• PRC's Drive to Tap Biogas in Rural Sector Gets ADB Loan, 19 April 2010 press release by the Asian Development Bank: "The People’s Republic of China’s (PRC) drive to expand the use of biogas energy generated from waste materials is getting support from a $66.08 million Asian Development Bank (ADB) loan."
    • "The financial assistance for the Integrated Renewable Biomass Energy Development Sector Project has been approved by ADB's Board of Directors. The loan will be used to help construct biogas plants in poor rural areas of Heilongjiang, Henan, Jiangxi and Shandong provinces, benefiting 118 livestock farms and agricultural enterprises.
    • "The project will introduce high-temperature flare technology to minimize methane gas emissions from the plants. It will support the manufacture of bio-fertilizers from biogas sludge for eco-farming, aiding the government’s push to encourage the reuse and recycling of organic waste."
    • "Under PRC’s Medium- and Long-Term Development Plan for Renewable Energy, about 10,000 large-scale biogas plants are earmarked to be set up on livestock farms by 2020 with an annual biogas yield of up to 14 billion cubic meters."[7]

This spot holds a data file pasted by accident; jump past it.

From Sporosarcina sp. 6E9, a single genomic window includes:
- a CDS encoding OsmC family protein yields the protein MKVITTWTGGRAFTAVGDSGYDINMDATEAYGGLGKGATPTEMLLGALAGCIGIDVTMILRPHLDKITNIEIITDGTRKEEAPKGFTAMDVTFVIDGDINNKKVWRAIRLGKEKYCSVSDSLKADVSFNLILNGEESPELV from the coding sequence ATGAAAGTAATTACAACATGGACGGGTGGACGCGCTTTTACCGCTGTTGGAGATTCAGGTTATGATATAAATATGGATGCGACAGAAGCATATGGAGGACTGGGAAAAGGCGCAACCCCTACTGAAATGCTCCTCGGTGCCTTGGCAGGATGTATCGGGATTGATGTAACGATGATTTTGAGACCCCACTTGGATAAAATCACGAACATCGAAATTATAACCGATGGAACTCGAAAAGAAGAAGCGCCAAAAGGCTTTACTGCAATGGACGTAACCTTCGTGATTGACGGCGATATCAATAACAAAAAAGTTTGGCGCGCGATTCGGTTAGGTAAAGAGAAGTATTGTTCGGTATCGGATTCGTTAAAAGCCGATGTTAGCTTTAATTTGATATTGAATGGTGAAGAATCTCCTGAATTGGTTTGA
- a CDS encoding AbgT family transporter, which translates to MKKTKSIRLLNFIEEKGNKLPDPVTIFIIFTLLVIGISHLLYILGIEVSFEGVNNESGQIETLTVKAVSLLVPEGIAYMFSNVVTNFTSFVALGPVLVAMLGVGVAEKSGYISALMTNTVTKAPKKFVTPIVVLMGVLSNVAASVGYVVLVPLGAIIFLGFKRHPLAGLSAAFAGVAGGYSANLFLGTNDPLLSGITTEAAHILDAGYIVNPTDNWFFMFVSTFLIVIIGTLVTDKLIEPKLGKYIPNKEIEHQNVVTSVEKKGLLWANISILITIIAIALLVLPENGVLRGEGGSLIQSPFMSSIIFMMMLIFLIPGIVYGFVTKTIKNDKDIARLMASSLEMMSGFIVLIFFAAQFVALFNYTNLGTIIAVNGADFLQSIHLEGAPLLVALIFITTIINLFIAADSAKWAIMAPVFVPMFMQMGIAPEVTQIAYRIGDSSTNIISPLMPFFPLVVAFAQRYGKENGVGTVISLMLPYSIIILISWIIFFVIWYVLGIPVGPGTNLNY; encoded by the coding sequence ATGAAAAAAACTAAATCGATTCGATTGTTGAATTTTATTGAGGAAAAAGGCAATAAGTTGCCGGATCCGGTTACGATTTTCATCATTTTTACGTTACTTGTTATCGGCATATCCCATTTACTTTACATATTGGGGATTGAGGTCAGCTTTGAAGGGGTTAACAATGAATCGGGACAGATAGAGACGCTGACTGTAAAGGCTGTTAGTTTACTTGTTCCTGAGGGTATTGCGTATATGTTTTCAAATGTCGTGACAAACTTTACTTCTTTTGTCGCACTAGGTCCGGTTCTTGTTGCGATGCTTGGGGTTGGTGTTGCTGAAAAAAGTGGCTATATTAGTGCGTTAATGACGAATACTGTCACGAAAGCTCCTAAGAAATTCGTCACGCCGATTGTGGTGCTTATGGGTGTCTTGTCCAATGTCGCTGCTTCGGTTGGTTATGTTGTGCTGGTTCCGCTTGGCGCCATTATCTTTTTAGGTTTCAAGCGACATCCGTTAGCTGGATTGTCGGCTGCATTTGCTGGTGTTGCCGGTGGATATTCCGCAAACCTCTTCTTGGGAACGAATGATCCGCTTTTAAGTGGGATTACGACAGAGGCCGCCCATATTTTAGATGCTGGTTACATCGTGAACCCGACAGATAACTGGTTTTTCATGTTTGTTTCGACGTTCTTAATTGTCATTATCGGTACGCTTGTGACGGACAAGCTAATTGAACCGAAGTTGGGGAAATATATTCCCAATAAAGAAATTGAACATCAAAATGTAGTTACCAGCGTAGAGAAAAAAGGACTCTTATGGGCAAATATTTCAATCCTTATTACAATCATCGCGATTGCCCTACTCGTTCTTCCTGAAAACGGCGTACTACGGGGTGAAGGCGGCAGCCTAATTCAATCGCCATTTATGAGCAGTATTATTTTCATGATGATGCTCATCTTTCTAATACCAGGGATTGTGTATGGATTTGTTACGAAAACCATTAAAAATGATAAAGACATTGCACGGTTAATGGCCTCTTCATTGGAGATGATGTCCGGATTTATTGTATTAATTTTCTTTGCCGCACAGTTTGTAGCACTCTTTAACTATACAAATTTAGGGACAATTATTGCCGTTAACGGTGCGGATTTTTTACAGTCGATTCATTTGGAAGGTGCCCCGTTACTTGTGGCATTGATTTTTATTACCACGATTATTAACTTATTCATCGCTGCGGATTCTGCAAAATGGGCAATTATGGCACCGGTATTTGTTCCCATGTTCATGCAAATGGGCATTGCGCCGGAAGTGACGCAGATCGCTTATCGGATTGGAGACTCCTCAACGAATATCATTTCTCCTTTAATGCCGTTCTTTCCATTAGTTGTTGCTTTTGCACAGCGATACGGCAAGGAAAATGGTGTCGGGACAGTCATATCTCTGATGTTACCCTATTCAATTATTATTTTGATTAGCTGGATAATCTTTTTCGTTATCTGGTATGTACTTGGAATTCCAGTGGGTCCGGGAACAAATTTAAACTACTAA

• Vilsack calls for proposed rules review, 19 April 2010 by Ethanol Producer Magazine: "USDA Secretary Tom Vilsack has called for public comments on proposed rules relating to the production of advanced biofuels. Under the Food, Conservation and Energy Act of 2008 (The Farm Bill), the proposed rules will increase production through three programs administered by USDA Rural Development: Biorefinery Assistance Program, Repowering Assistance Payments and the Bioenergy Program for Advanced Biofuels."
    • "The rule will not only create guaranteed loan regulations for the development and construction of commercial-scale biorefineries, but also for existing facilities performing a retrofit that uses an eligible technology to develop advanced biofuels."
    • "There will be no minimum loan amount, and the maximum will be $250 million as long as the amount doesn’t exceed 80 percent of the total eligible project costs. The loans will be available through 2012."[8]
      • For the full text of proposed bills and information on how to comment see this Federal Registrar page.
  • Does growing soy destroy Amazon rainforest?, 16 April 2010 by Environmental Research Web: "In the first seven years of this century, around 19 million hectares of rainforest in the Legal Amazon region of Brazil were cut down. But the jury's out on the chief culprit behind this deforestation – some say it's the growth in cattle ranches while others believe it's increased cultivation of crops such as soy."
    • "Cattle ranching has boomed in the Brazilian Amazon since the late 1970s when state subsidies and infrastructure development kicked in. But export crops such as soy, which is mainly used in animal feed and cooking oil, have increased significantly over the last decade, encouraged by expanding world markets and government incentives. Today Brazil is one of the world's largest exporters of agricultural products."[9]